U.S. scientists say DNA research suggests cancer treatment will increasingly focus on its genetic fingerprint rather than on the organ where it originated.
The findings come out of research in a large-scale project by the National Institutes of Health to analyze DNA mutations in common cancers, The New York Times reported Wednesday.
One finding was that, genetically, endometrial cancer, a cancer of the uterine lining, closely resemble ovarian and breast cancers, suggesting future therapies could focus on the possibility the three forms of the disease might respond to treatment using the same drugs, researchers said.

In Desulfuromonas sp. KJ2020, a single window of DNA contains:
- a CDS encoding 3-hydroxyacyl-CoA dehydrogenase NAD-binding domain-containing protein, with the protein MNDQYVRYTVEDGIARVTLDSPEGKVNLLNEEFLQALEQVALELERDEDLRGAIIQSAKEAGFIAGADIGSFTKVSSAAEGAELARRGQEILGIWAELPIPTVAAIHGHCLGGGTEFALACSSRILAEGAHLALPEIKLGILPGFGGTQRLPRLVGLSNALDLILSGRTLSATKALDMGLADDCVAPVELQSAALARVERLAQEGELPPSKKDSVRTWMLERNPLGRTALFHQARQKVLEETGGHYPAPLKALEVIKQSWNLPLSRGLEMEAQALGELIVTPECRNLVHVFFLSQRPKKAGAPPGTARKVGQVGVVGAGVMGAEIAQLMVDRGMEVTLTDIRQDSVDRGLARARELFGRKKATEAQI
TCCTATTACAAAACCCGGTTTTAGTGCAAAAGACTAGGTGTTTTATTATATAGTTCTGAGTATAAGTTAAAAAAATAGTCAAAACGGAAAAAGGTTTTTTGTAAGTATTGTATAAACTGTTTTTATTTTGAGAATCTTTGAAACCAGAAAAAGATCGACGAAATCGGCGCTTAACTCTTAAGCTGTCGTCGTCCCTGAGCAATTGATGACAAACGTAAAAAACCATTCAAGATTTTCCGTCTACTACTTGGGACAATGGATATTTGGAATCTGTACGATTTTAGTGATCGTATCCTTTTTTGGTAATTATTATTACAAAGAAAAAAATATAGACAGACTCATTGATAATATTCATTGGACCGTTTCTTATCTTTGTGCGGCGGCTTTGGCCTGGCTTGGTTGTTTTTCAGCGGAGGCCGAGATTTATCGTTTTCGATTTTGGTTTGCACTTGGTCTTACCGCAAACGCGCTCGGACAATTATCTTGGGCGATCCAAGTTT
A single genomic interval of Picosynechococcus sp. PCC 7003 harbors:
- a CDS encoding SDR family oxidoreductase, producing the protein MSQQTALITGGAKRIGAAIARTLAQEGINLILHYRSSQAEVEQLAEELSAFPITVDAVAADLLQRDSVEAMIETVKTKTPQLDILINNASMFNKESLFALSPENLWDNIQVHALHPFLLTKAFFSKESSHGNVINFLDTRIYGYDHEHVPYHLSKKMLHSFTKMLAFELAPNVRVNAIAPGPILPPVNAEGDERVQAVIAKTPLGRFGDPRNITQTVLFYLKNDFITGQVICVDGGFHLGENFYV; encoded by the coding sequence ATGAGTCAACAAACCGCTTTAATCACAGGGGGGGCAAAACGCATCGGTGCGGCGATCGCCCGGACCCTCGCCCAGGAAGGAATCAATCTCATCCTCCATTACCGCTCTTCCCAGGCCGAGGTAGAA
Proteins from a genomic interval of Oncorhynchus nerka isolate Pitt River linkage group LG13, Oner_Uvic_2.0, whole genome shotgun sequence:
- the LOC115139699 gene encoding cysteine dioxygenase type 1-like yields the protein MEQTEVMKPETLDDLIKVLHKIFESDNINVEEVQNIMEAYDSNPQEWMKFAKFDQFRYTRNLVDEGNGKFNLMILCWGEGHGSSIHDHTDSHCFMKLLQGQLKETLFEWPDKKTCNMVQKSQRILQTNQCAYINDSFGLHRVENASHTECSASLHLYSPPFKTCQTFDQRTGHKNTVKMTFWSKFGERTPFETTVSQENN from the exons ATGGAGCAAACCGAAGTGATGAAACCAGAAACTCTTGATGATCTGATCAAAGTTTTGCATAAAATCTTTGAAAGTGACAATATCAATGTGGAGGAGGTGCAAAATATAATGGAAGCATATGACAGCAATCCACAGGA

The similarity between breast, ovarian, and endometrial tumors strongly suggests cancers can be more usefully classified by their gene mutations than by where they originate, said Jeff Boyd, executive director of the cancer genome institute at Fox Chase Cancer Center who was not involved in the NIH study.
"It is very rewarding -- I can't overstate it," he said of the research that validated a view already held by many scientists with real-world data.
Knowing which genes are mutated in particular cancers could allow researchers to investigate drugs or treatments that target those genes, researchers said.
"We have the basic playbook," study leader Timothy Ley of Washington University in St. Louis said. "We finally know what the major pathways are and what all the major mutations look like."
"Within two or three years, risk assessment may be dramatically better," he said. "It certainly sets the stage for the next era of therapy."
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